Hunting knives are one of the most important tools in a hunter's arsenal. Depending on price range filter they can vary greatly and have many features ( folding, fixed blade etc). It is crucial to choose the right one for you, or else you will be wasting time and energy on something that doesn't work well for your needs.
This blog will walk you through some features that every good knife should have so that it can serve you best when out in the field!
Hunting knives are used during hunting to cut game, cook food, clean fish, etc. Knives can also be used to cut down branches, make a fire, cut firewood, and other jobs. Sometimes a knife helps defend against an attack by a wounded animal. It is optimal when knife used for hunting combines the functions of knives of different specificity - camping, kitchen, and combat knives.
All modern knives which are designed for hunting must meet such requirements:
Steel. The steel used in knife's manufacturing should be both sturdy and flexible.
Long-term sharpness retention. Even when performing non-standard motions, the knife should not dull quickly.
Shape of Handle. There should be a specific and comfortable form of the handle that allows for thorough slicing without fatiguing the hand.
Compact size. Although the size of a knife should not be too big, it should not be excessively huge either.
Optimal weight. Knives that are too heavy make it difficult to perform comfortable stabbing and cutting motions.
Bolster. The design should include a protective bolster to avoid cuts and injury.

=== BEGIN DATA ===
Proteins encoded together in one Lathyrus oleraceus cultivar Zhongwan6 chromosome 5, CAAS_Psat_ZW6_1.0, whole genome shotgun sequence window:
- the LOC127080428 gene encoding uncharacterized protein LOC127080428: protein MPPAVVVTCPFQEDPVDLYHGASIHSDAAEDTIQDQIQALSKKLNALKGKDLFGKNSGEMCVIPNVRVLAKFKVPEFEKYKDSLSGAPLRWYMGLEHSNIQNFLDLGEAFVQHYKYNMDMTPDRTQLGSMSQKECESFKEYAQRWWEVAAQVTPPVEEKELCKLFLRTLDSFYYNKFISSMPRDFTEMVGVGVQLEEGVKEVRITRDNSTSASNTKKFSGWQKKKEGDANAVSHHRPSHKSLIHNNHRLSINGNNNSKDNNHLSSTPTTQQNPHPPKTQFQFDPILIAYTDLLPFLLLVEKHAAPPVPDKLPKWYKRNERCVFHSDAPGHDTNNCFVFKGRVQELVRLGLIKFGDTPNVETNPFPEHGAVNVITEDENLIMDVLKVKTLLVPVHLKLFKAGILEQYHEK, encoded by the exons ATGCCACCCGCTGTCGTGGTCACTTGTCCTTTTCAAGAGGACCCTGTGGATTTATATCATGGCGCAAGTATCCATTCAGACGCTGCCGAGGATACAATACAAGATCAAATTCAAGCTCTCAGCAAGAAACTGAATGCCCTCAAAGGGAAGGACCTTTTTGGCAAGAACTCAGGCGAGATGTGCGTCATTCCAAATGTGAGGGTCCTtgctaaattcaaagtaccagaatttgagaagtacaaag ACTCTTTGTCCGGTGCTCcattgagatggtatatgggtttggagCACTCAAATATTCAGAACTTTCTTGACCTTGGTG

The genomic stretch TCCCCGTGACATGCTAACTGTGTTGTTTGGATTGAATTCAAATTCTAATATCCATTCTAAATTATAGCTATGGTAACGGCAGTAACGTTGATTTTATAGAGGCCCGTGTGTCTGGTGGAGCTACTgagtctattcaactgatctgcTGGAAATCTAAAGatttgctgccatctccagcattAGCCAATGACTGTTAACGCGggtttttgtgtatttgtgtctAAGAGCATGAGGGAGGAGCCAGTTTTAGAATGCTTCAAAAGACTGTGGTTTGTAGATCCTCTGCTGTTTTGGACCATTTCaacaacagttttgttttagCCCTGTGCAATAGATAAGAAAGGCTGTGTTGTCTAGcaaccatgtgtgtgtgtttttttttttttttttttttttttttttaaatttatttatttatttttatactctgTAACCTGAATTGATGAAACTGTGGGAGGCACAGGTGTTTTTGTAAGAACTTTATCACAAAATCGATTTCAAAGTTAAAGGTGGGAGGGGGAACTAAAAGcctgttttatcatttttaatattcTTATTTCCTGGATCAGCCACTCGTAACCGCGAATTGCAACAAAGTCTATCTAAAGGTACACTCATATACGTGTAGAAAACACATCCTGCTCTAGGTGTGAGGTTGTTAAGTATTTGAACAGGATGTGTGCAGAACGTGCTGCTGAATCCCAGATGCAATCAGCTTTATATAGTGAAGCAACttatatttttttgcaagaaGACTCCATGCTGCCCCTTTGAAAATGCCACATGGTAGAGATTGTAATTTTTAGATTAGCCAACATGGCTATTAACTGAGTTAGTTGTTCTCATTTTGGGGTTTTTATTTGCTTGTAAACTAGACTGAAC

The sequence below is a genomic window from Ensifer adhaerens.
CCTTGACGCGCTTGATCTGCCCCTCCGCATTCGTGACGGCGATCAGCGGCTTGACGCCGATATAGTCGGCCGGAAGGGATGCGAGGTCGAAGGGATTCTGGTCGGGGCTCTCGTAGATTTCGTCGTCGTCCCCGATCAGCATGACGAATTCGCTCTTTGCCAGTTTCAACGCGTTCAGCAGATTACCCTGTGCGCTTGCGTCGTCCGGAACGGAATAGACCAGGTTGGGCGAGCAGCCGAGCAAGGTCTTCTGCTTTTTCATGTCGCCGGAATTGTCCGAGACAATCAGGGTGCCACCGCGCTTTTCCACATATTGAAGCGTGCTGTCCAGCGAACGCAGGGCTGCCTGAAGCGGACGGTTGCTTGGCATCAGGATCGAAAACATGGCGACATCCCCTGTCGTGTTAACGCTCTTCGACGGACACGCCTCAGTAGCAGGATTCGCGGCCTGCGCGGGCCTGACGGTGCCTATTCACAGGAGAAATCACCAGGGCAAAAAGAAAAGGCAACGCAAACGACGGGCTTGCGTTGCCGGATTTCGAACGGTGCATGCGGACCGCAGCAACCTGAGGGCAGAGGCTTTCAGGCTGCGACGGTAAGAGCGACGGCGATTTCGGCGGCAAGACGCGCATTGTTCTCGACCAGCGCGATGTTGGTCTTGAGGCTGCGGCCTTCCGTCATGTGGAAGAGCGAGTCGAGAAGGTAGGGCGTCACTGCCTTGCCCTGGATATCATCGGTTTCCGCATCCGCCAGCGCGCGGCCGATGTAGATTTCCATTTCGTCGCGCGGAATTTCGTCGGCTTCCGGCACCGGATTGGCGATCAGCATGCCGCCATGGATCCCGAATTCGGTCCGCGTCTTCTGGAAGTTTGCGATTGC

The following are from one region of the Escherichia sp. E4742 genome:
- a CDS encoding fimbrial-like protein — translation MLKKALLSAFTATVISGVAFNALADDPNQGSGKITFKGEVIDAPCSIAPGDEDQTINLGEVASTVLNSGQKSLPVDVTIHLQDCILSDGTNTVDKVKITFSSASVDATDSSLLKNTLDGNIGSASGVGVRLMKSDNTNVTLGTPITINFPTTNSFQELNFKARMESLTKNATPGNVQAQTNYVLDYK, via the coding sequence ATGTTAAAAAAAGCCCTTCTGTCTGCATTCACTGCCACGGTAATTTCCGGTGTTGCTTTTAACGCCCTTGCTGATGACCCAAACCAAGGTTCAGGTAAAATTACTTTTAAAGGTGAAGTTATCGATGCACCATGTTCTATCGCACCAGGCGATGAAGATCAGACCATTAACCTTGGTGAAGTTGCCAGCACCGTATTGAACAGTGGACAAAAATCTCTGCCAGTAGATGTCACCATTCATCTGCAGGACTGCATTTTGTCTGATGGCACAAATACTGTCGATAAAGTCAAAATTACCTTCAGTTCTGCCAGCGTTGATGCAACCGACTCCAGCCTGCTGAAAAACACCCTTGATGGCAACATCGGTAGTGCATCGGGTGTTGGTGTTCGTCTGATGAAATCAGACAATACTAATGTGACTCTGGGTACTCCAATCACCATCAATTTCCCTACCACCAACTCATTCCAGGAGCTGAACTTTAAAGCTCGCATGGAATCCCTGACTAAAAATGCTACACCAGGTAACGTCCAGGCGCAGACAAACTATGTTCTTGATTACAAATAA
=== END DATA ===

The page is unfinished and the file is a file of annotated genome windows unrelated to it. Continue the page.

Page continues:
Handle Material. It should keep the hand from slipping and provide a comfortable grip for use.
Steel is one of the main components that should be carefully chosen when making a hunting knife. Properly selected steel contributes to the strength and durability of the construction and prevents the knife from breaking even under intensive loads.
Hunting knives are most often made of alloyed or high-carbon steel ( such as Damascus steel) with additives. The hardness of the metal is indicated by the HRC unit, the values of which correspond to the Rockwell scale. For hunting knives, this characteristic should range from 55-60 HRC.
A minority of knife manufacturers brand their products with the hardness value of the steel used for its production. Other manufacturers prefer to mark their knives according to the AISI system, in which the steel grade is indicated.
The shape of a hunting knife is different from a kitchen or fish knife. It is designed to consider a set of tasks involved in hunting.
Point – The point of the knife is where the edge and spine meet. Piercing is frequently done with the point of a knife.
Tip – The knife's point is located in the forward part of the knife, known as the tip. The tip could be used for intricate cutting.
Edge – The cutting edge, often known as the pure blade, is where the knife's sharpness comes from. It begins at the tip and ends at the heel of the knife.
Heel - The heel of the blade is the rear area just opposite the point.
Spine - Opposite the knife edge is the spine, which is the top of the knife blade.
Bolster - The bolster is the strap that connects the knife's blade to its handle. The bolster adds balance to the knife as well as protects the hand from getting in the way of the blade.
Tang - The blade's tang extends into the handle of the knife. It's the surface on which the handle is attached to the blade.